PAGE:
Annie at five.


I’ve been thinking a lot about being a mother lately: this election has weighed heavily on me. As I seek out and surround myself with like-minded friends and family I’ve come to this: in a way I think Annie is part of a beautiful awakening born from the heartache of millions of women across our nation. No, sweet girl, you will be heard. Stand tall. Your mother, your aunts, your grandmothers, and their friends are working for you. For all the little girls who just recognized the bully pulpit won over intellect and hard work.

Our girls deserve better. Annie, who over the last month has emerged as a kid with a flair for drama, who drops and throws her voice when recounting a tale, deserves an audience that doesn’t dismiss and discourage. The other night she put on a one-woman play in the basement. It was magic.

She makes art in her bedroom after bedtime. She works with every medium she can get her hands on: tissues, construction paper, old mailers, cardboard, string, tape (lots of tape), found objects: things just seem to turn up in her art. We often hear the stairs creaking around 9:30 pm: she’s bringing us her latest piece before she goes to bed.

She’s taken to noticing women in the forefront. Both kids do as they whisper “girl power” to me. We watch the news sometimes. “Do you want me to turn this off?” I ask. Always no. Always a question. They already see the injustice and ask, again and again, why. I beg them not to become complacent with the why.

That’s not to say they’re perfect little revolutionaries in the making. They are kids. Young kids. And with that, they can be bratty and, oh lord, the whining, and they’re just simply exhausting. Exasperating. Annie can be hot and cold — instantly incensed when we “don’t get it” — but I will never call her emotional. I was always told I was too emotional and it tasted bitter every time. Wear your heart, Annie.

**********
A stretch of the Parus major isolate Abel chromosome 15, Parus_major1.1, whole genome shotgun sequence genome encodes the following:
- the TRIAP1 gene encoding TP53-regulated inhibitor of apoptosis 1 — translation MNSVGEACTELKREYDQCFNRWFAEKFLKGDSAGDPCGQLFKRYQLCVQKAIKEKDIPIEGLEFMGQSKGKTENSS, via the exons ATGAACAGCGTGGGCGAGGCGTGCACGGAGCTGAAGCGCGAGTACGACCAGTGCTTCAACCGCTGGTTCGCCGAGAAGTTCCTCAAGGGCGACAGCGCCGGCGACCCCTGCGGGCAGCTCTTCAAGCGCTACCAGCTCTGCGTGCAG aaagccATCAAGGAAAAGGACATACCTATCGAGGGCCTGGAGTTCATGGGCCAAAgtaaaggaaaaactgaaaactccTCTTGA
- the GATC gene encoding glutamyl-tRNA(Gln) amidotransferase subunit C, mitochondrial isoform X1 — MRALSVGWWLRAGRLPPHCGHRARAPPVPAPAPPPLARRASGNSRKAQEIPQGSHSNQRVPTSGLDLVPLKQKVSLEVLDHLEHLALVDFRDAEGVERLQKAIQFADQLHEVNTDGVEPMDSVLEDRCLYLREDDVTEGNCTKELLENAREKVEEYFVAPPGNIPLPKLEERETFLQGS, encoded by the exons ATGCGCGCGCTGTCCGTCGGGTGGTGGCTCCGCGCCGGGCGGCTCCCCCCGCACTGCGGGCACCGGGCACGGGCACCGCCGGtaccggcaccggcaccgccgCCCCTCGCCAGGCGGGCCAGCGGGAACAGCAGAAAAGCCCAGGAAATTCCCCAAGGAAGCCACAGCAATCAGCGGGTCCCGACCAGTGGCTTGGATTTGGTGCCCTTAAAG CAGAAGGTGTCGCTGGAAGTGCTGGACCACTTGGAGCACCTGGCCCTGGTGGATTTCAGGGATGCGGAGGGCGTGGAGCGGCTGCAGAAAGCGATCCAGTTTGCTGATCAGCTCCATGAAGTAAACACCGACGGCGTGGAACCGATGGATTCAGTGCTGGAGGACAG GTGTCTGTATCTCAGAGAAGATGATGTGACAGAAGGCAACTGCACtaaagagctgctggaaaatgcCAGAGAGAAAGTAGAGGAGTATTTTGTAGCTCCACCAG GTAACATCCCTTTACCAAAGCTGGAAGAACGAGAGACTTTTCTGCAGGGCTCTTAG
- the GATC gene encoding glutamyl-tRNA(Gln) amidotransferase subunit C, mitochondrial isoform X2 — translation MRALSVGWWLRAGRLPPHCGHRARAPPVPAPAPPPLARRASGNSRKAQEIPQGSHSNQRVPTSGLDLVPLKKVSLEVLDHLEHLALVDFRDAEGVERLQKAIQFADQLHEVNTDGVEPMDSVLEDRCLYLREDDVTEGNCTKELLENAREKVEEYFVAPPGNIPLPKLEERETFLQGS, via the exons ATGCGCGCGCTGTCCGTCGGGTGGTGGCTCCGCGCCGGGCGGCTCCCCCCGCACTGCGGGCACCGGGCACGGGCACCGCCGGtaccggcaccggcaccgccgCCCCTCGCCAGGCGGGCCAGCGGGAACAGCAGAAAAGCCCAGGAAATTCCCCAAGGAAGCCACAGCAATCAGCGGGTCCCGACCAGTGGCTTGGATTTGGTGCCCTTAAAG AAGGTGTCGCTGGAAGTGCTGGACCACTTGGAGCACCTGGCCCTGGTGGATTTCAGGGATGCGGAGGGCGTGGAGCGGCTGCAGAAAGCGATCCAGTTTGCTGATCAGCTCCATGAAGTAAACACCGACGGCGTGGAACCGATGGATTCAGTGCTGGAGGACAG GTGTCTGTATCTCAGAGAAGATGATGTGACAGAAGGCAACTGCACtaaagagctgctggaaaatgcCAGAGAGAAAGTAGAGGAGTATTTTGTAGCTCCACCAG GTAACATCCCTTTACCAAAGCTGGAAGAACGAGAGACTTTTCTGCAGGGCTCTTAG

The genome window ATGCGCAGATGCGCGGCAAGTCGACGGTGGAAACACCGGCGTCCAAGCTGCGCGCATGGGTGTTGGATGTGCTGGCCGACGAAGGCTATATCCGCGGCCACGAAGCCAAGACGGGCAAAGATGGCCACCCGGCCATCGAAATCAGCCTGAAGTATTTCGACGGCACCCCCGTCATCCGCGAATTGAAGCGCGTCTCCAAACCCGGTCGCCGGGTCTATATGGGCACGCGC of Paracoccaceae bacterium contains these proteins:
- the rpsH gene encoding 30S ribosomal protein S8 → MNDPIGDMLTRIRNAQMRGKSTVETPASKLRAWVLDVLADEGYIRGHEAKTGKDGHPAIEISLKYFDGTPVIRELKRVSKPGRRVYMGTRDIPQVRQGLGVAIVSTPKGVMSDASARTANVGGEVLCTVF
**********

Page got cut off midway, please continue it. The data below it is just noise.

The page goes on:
She nurtures. Julie always comments how wonderful she is with the smaller children, and she loves being grouped with the babies during late pick-ups from school. Once most of the kids are picked-up, the remaining children (ages six weeks to five years) coalesce in one room for the final moments of the day. She told Matt to pick her up later and later because the babies “are just so adorable”. She also protects and teaches her brother. She includes Sam. I think it’s safe to say they play and love each other 60% of the time now, which is probably 50% more than a year ago. The ratios are in our favor.

She gives compliments. “This photo is just lovely, Mommy,” she told me this afternoon, pointing to my Facebook profile shot. I no longer demure when given a compliment (I think wanting to raise a strong female will do that to you) and simply said, “Isn’t it? I really like that one. Thank you.” It felt right.

She’s also taken to using adult sayings and words: just like the lovely comment above, she throws “certainly” into conversations daily. “Annie, do you have a clown fish?” I asked when playing Go, Fish. “Oh, I most certainly do!” she responded. Matt and I noticed, over the last several months, something has been happening. She’s a child. But there’s no trace of baby. Just yesterday we received the “Kindergarten registration is open!” email. My heart jumped. Just like that, this creative, dramatic, empathetic and beautiful girl has been with us for five years, and whatever in the world would be do without her?

Happy (belated) birthday, my girl.